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Oil & Gas Applications for Remote Camera Systems

  Winter 2017

Oil & Gas Applications for Remote Camera Systems
By: David Gaw, CEO, Sensera Systems


Seeing is believing. But getting eyes-on remote drilling or production sites has traditionally been difficult and expensive. First there is the issue of power. Drilling sites may have temporary or intermittent power. Production sites may have no power, with SCADA/telemetry systems having their own dedicated solar system.  Secondly, there is the issue of network connectivity. SCADA systems typically do not provide enough bandwidth to support image or video data.

Fortunately, there are a number of recent technology developments that have combined to make it more feasible than ever to deploy cameras at remote drilling and production sites.

Advances in microelectronics and integrated electronic design have enabled designers to create camera systems with extremely low power consumption. The low power consumption means smaller size and lower costs.

The method that system integrators have used in the past is to combine off-the-shelf components to build a remote camera system. These systems would combine an IP security camera, router, cellular modem, charge controller, voltage converters, battery pack, and solar panel. In addition, some sort of supervisory controller is often needed to monitor and reboot hardware remotely. A typical system of this design will require 30-40 watts or more of power. This results in a requirement for a table-sized solar panel, and 100+ lbs. of batteries.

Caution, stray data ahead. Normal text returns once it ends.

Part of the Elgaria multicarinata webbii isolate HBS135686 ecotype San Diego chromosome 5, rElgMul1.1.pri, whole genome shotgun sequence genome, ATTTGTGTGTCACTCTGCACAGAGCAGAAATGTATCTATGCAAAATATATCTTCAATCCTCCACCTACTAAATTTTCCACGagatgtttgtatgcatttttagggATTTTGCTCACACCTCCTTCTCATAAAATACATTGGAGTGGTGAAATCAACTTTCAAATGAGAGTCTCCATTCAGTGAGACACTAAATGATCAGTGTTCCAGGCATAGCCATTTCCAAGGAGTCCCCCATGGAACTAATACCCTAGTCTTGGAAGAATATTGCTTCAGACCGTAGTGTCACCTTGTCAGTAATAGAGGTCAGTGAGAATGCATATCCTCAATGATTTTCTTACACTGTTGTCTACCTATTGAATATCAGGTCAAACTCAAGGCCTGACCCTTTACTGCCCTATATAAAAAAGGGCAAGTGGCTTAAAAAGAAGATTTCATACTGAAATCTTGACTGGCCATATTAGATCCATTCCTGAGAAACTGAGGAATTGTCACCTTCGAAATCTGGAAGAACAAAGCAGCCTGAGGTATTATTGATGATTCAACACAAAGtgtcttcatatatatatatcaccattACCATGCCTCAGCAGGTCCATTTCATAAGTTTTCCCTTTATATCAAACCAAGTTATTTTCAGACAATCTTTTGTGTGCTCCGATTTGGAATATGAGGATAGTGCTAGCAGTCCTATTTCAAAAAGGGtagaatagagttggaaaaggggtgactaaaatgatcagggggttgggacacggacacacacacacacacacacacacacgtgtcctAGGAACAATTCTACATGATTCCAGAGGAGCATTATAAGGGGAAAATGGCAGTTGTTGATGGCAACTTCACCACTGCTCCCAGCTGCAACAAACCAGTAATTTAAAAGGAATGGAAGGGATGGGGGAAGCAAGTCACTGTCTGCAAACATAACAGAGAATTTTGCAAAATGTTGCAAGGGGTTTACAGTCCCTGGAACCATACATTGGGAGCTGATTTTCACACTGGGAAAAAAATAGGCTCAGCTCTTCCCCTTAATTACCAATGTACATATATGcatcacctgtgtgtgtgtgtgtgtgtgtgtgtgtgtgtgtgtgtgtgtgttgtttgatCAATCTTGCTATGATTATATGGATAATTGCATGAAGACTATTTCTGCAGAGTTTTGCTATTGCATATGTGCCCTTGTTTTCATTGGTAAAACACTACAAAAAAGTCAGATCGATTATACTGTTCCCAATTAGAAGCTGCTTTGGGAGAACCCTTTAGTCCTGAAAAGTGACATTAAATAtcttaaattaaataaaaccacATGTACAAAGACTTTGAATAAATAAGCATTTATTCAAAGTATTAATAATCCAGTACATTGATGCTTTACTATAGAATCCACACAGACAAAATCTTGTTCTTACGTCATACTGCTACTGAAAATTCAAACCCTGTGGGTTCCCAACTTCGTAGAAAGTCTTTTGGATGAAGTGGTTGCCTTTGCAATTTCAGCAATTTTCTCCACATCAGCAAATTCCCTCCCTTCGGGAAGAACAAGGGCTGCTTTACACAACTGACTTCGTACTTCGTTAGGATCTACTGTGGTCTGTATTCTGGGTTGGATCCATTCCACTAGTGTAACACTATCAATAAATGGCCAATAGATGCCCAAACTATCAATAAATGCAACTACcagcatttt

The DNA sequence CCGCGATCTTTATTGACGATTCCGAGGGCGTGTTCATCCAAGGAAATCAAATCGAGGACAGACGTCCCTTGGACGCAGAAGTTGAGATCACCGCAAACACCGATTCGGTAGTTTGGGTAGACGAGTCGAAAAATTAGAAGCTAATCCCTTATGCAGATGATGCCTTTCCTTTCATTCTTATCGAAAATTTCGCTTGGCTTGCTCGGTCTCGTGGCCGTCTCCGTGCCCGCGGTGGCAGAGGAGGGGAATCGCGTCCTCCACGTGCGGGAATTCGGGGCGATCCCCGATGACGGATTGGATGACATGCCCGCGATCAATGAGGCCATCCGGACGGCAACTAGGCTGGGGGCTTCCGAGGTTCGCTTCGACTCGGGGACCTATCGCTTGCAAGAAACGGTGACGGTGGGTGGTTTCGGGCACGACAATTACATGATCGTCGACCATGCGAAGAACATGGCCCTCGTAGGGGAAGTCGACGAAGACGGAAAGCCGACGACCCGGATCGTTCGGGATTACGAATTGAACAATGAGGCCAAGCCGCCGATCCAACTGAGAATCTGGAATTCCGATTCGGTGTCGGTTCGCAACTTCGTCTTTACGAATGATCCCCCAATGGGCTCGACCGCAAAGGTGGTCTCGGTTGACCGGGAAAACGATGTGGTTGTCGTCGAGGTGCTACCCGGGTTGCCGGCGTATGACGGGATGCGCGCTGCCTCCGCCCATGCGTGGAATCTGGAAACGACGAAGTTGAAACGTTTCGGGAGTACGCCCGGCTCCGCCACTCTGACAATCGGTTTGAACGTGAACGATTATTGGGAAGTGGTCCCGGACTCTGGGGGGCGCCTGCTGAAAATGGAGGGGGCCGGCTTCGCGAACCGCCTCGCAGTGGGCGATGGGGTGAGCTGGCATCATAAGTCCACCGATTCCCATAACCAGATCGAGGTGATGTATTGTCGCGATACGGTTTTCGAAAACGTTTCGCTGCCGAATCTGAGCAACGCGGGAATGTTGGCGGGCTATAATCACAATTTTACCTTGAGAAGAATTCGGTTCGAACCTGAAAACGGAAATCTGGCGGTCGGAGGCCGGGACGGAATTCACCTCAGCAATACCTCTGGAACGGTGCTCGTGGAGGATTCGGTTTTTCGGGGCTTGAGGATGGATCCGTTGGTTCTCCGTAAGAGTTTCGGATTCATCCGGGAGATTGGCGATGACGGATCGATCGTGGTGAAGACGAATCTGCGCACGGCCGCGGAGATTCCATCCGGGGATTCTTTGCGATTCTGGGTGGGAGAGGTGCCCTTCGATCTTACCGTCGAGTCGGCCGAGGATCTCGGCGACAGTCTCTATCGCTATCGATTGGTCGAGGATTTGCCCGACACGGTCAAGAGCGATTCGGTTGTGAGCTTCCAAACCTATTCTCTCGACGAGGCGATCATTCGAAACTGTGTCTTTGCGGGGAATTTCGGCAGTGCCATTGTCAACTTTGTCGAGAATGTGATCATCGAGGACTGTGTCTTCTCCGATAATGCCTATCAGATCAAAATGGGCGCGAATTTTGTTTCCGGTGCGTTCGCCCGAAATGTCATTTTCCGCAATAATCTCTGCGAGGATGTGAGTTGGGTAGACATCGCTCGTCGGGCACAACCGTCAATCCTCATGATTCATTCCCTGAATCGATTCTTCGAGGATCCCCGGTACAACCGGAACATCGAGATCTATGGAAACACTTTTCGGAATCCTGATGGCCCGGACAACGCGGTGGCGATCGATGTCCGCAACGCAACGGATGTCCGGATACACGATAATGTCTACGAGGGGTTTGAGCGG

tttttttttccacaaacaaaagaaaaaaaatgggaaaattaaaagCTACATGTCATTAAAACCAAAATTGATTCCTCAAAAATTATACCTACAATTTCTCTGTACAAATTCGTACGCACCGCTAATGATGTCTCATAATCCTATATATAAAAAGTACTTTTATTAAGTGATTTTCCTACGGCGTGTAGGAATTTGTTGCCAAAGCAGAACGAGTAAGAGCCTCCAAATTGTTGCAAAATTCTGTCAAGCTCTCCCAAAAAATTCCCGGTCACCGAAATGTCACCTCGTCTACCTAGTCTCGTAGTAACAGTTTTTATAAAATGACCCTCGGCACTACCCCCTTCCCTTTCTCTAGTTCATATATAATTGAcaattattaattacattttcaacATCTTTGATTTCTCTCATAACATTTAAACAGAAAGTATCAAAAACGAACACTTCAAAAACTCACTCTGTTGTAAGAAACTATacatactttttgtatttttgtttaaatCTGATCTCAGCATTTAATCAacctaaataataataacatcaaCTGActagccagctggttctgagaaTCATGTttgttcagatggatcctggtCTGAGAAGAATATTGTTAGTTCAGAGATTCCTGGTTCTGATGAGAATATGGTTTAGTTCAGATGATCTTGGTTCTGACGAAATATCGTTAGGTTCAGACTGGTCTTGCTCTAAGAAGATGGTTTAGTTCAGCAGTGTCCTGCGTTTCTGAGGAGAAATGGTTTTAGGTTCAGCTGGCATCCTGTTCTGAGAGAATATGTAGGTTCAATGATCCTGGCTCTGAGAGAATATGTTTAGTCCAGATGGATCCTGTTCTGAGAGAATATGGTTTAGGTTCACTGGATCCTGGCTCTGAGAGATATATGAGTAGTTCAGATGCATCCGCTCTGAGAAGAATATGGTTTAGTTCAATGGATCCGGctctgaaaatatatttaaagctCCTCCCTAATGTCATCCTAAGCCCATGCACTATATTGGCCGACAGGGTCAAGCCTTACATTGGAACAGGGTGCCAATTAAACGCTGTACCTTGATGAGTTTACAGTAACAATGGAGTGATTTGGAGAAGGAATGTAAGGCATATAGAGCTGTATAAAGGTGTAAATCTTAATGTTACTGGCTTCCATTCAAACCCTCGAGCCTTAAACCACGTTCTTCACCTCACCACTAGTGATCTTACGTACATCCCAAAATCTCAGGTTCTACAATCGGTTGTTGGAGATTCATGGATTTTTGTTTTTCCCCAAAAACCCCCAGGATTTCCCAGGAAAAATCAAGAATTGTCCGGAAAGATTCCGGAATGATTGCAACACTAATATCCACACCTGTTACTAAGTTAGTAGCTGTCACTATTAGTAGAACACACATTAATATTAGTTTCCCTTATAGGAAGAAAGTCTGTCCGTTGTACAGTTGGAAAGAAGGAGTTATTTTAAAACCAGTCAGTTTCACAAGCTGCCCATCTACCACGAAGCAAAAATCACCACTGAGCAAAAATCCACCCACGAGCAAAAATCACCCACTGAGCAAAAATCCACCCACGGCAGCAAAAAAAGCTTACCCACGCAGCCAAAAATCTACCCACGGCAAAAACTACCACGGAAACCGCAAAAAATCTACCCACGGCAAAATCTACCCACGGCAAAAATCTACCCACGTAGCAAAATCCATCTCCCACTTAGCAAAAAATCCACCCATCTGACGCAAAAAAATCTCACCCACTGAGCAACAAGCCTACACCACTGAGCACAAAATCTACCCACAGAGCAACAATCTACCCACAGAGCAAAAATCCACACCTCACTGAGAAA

In an integrated low-power remote camera system, all those components are combined into a single set of microelectronics. This reduces costs, size and improves reliability. A remote camera system such as Sensera’s SiteWatch-PRO2 weighs less than 20 lbs. including solar panel and batteries. This means one person can easily install and move the system.

A “Smart” camera refers to a device that does more than spit out video. It can have onboard processing for video analytics, circuitry for managing power and health monitoring, ability to send alerts, and substantial onboard storage for recording locally, avoiding cellular data costs. These types of “smart” cameras are ideal for remote applications in oil and gas, to keep cellular costs minimal, improve system reliability, and to make installation simple.



Traditional remote solar/battery systems such as sealed lead acid, have a fairly limited cycle life when used as rechargeable systems. Cycle life determines how many charge/discharge cycles a battery can sustain before losing significant capacity. Lithium based battery systems such as Lithium Iron Phosphate (LiFEPO4) can provide as many as 3000 cycles (~ 8 years) before losing 20% capacity. This is about 6-8x better than typical lead acid technologies. The result for a remote camera system is reliable operation for years – maintenance free.

Some battery chemistries such as LiFEPO4 also support “rapid charge rates”. Quick charging is important in a remote solar powered camera system. Rapid charging means that when the sun peaks out from the clouds for a few minutes here and there, the system can recharge rapidly – make hay while the sun shines! The result again is reliable 24/7/365 operation from a solar powered camera system.